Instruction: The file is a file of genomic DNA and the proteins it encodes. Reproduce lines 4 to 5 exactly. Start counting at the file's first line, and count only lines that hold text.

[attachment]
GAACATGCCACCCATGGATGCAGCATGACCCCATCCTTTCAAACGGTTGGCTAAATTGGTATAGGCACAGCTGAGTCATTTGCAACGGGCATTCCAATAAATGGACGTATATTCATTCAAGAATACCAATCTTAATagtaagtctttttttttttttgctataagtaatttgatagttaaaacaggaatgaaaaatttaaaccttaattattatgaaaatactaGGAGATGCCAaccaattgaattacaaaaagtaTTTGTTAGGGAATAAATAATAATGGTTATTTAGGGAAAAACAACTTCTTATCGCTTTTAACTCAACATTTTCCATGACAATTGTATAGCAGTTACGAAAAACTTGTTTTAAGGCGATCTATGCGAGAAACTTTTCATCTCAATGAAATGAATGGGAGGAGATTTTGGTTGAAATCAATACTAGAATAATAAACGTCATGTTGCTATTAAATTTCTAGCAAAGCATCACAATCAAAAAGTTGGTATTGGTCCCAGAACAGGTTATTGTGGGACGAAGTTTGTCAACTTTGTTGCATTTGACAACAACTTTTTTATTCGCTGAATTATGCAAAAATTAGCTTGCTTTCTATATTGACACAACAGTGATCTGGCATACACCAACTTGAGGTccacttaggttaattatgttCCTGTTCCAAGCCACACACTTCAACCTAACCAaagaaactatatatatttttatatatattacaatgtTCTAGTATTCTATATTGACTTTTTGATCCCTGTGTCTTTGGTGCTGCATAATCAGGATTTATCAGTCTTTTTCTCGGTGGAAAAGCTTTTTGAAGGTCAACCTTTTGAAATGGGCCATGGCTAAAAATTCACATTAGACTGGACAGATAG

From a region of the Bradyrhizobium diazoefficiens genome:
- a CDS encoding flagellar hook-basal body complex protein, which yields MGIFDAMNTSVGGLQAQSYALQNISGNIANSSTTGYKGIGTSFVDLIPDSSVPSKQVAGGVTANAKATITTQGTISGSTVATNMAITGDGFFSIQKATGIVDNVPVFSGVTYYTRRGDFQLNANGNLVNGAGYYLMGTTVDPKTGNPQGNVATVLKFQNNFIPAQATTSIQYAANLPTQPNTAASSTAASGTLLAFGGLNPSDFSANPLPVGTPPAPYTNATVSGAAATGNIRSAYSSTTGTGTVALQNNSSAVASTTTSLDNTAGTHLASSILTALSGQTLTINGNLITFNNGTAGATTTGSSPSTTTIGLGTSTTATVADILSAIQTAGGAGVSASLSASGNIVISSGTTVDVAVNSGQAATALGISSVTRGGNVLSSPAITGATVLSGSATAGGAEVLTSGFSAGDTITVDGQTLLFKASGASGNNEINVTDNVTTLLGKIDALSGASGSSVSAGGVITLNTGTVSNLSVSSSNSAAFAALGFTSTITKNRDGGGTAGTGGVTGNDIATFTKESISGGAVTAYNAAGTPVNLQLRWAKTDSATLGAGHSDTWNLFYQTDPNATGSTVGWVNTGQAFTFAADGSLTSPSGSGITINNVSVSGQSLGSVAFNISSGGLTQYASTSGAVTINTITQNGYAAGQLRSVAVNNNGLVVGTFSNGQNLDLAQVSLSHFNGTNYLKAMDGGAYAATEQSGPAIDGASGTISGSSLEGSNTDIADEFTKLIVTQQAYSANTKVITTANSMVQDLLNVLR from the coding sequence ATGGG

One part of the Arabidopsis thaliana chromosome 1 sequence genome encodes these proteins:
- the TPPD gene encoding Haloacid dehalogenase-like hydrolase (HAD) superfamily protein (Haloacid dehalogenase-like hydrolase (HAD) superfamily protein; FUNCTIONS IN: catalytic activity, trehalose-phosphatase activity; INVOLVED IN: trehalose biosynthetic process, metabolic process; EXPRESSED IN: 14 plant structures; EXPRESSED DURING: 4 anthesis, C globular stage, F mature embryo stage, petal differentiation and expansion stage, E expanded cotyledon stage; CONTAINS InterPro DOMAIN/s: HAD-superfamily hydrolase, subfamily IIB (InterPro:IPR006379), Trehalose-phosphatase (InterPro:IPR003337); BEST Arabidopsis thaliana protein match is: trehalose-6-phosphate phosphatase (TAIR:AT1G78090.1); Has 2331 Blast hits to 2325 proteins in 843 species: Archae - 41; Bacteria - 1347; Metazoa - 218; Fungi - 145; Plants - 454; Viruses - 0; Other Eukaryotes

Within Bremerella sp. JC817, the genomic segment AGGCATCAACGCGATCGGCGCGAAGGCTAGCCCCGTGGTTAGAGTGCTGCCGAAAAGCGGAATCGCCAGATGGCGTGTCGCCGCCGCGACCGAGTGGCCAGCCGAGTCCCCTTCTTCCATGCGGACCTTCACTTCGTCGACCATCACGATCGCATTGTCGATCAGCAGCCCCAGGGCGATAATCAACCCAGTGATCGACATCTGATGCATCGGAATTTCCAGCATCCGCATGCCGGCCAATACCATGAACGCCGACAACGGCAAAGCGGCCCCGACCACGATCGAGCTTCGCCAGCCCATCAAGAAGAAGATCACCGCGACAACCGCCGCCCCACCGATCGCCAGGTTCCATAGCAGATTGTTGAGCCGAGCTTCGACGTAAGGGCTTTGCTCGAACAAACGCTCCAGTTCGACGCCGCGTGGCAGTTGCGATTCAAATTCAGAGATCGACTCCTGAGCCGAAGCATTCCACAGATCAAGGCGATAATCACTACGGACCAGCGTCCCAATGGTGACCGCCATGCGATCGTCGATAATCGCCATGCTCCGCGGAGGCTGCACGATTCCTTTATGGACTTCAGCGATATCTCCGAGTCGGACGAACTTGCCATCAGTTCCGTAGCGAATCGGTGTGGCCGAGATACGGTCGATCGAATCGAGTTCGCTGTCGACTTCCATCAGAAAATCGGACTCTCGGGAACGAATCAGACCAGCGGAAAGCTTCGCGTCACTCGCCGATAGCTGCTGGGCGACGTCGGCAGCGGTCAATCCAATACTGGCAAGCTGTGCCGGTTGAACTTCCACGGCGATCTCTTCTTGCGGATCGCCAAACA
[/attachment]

One part of the Arabidopsis thaliana chromosome 1 sequence genome encodes these proteins:
- the TPPD gene encoding Haloacid dehalogenase-like hydrolase (HAD) superfamily protein (Haloacid dehalogenase-like hydrolase (HAD) superfamily protein; FUNCTIONS IN: catalytic activity, trehalose-phosphatase activity; INVOLVED IN: trehalose biosynthetic process, metabolic process; EXPRESSED IN: 14 plant structures; EXPRESSED DURING: 4 anthesis, C globular stage, F mature embryo stage, petal differentiation and expansion stage, E expanded cotyledon stage; CONTAINS InterPro DOMAIN/s: HAD-superfamily hydrolase, subfamily IIB (InterPro:IPR006379), Trehalose-phosphatase (InterPro:IPR003337); BEST Arabidopsis thaliana protein match is: trehalose-6-phosphate phosphatase (TAIR:AT1G78090.1); Has 2331 Blast hits to 2325 proteins in 843 species: Archae - 41; Bacteria - 1347; Metazoa - 218; Fungi - 145; Plants - 454; Viruses - 0; Other Eukaryotes